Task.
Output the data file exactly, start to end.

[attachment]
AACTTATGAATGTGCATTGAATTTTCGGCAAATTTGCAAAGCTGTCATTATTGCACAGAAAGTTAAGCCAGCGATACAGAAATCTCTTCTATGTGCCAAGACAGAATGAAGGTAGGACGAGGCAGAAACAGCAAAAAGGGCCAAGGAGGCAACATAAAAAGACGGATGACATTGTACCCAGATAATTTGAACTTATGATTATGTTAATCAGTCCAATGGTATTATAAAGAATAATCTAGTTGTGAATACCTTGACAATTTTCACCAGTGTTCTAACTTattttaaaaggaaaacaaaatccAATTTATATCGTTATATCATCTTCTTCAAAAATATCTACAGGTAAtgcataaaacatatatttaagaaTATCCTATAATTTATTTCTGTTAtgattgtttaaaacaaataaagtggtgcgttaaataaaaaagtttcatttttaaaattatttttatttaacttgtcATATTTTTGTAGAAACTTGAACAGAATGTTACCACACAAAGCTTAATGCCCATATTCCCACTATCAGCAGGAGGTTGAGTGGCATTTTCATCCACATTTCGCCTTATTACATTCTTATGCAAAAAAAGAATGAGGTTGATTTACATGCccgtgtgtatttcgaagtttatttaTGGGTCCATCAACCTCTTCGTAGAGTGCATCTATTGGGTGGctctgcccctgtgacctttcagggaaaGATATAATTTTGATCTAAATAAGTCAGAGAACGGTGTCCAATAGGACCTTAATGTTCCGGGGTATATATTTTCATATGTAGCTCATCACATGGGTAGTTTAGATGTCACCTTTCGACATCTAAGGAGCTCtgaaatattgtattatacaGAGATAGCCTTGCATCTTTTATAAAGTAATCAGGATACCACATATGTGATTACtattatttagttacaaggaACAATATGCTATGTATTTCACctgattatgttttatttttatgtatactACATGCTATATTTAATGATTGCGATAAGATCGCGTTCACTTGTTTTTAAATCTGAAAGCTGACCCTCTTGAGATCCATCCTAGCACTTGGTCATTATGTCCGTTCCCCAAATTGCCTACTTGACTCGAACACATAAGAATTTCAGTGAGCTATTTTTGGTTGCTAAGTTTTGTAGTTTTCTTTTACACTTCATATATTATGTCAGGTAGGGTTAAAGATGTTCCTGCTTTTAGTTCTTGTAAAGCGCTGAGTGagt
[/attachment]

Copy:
AACTTATGAATGTGCATTGAATTTTCGGCAAATTTGCAAAGCTGTCATTATTGCACAGAAAGTTAAGCCAGCGATACAGAAATCTCTTCTATGTGCCAAGACAGAATGAAGGTAGGACGAGGCAGAAACAGCAAAAAGGGCCAAGGAGGCAACATAAAAAGACGGATGACATTGTACCCAGATAATTTGAACTTATGATTATGTTAATCAGTCCAATGGTATTATAAAGAATAATCTAGTTGTGAATACCTTGACAATTTTCACCAGTGTTCTAACTTattttaaaaggaaaacaaaatccAATTTATATCGTTATATCATCTTCTTCAAAAATATCTACAGGTAAtgcataaaacatatatttaagaaTATCCTATAATTTATTTCTGTTAtgattgtttaaaacaaataaagtggtgcgttaaataaaaaagtttcatttttaaaattatttttatttaacttgtcATATTTTTGTAGAAACTTGAACAGAATGTTACCACACAAAGCTTAATGCCCATATTCCCACTATCAGCAGGAGGTTGAGTGGCATTTTCATCCACATTTCGCCTTATTACATTCTTATGCAAAAAAAGAATGAGGTTGATTTACATGCccgtgtgtatttcgaagtttatttaTGGGTCCATCAACCTCTTCGTAGAGTGCATCTATTGGGTGGctctgcccctgtgacctttcagggaaaGATATAATTTTGATCTAAATAAGTCAGAGAACGGTGTCCAATAGGACCTTAATGTTCCGGGGTATATATTTTCATATGTAGCTCATCACATGGGTAGTTTAGATGTCACCTTTCGACATCTAAGGAGCTCtgaaatattgtattatacaGAGATAGCCTTGCATCTTTTATAAAGTAATCAGGATACCACATATGTGATTACtattatttagttacaaggaACAATATGCTATGTATTTCACctgattatgttttatttttatgtatactACATGCTATATTTAATGATTGCGATAAGATCGCGTTCACTTGTTTTTAAATCTGAAAGCTGACCCTCTTGAGATCCATCCTAGCACTTGGTCATTATGTCCGTTCCCCAAATTGCCTACTTGACTCGAACACATAAGAATTTCAGTGAGCTATTTTTGGTTGCTAAGTTTTGTAGTTTTCTTTTACACTTCATATATTATGTCAGGTAGGGTTAAAGATGTTCCTGCTTTTAGTTCTTGTAAAGCGCTGAGTGagt